It is most definitely relevant.  We have a study scoring some very odd cities as the best in the US for fitness, and citing those cities' spending on infrastructure -- public transit, baseball fields, dog parks -- as somehow meaning that those cities have high fitness.  We are being told by posters including you that if more cities invest more heavily in things like public transport, that somehow this will improve fitness.  This is against a backdrop of that public transport almost always being a disastrous investment, and a long list of these types of central planning failures across a variety of subjects, including earlier fitness initiatives such as the one here in the US urging people to eat more carbs in the 1970s.  It is also against a backdrop of no one looking in any rigorous way at how wasting billions of dollars on public transit -- or hundreds of millions on more dog parks -- is somehow going to cause a higher level of fitness.

 

You now seem to be asserting that areas with no current need for more public transit should spend huge amounts of dough on more, anyway ...  the idea seems to be, Build it, and they will come (even if there's no need for this infrastructure, now).  But, you want to also force buildings closer together, too, and do other things that can be lumped as favorite lefty projects.  I get that there simply is a huge left-wing commitment to getting public transport built, and a high level of antagonism towards people being able to drive their own cars.  Again, a very good reason to look very carefully when these types of things get sold as somehow boosting fitness.

 

It would have been a different thing if, rather than simply looking for infrastructure that sounds cool in lefty circles, the authors of this study had actually found truly fit towns and then studied, in-depth, what allows residents of those areas to stay active while also pursuing well-rounded lives.  Park City and Boulder have some differences between them, for instance, and yet both are very fit populations.  But, that type of thing isn't too glamorous, and there are no large infrastructure projects at the end of that rainbow, nor any massive population relocations of the type that some lefties seem to want to get  (voluntarily, or less than voluntarily) after all this new public transport they are urging gets built.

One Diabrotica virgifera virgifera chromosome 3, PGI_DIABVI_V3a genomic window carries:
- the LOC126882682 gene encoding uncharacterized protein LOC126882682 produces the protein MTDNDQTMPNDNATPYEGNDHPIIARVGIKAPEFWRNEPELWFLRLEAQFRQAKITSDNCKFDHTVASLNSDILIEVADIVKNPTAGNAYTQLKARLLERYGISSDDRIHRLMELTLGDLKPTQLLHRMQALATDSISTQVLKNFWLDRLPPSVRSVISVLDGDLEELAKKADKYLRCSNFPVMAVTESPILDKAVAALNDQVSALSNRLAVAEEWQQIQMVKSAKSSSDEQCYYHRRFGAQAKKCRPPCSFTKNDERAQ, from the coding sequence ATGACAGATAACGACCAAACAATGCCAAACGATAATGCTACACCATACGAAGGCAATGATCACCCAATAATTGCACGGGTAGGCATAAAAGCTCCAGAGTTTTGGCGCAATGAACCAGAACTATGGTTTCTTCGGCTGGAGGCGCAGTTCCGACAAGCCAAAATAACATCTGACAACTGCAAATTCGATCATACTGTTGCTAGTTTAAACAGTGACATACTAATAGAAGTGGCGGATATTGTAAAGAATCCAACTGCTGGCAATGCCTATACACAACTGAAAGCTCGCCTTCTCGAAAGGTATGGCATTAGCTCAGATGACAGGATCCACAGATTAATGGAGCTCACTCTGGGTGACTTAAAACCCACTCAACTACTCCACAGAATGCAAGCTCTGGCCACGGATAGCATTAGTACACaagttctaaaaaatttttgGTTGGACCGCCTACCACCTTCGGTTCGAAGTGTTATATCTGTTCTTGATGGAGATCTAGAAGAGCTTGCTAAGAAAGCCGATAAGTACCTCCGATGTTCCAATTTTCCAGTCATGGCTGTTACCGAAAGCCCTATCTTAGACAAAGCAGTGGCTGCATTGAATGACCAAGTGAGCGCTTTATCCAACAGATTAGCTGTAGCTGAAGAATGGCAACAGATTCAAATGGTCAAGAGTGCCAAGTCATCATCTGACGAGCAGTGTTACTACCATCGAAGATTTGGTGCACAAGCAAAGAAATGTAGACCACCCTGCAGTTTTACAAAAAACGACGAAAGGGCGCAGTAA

Ok, we need to clear up a few things. First, all I've ever said is that some cities would probably benefit if they rethink their urban planning. I've never called for a communist-style central planning of any aspect of life from the federal government. I've never said that anyone should be forced to build certain things, move certain things, or destroy certain things. I've never said that people shouldn't be allowed to use their cars. Those are all things that you imagine I believe, not ideas that I have ever expressed. In other words, you're having an argument with your imagination rather than with me.

 

Secondly, I have already provided a link to a study showing the effect of active transport (walking, biking, public transit, etc.) on physical health. Also, I have seen with my own eyes the differences between cities with a very low density and poor public transport and those with a high density and good public trasport. That's because I have lived in and visited many of both in North America and in Europe. I know what it's like to drive everywhere, and I know what it's like to live without a car. I've seen the effects of both on myself and on the people that I've known. So, these are not romantic ideas that I have come up with on my own. Instead, they are conclusions that I've come to because of real world experience.

 

Moreover, it's nice that you keep using Park City and Boulder as examples of fit cities. I've been to both, and they're both lovely. But here's the thing you need to understand: there are 7 billion people on the planet, 300 million of whom live in the US, and we can't all live in lovely little towns in the mountains. What Park City and Boulder show us is that being a rich white person who lives in a small town in the mountains and has a lot of free time and disposible income to spend on outdoor activities is good for your health. That's great to know, but it doesn't really help the other 299 million people in the US.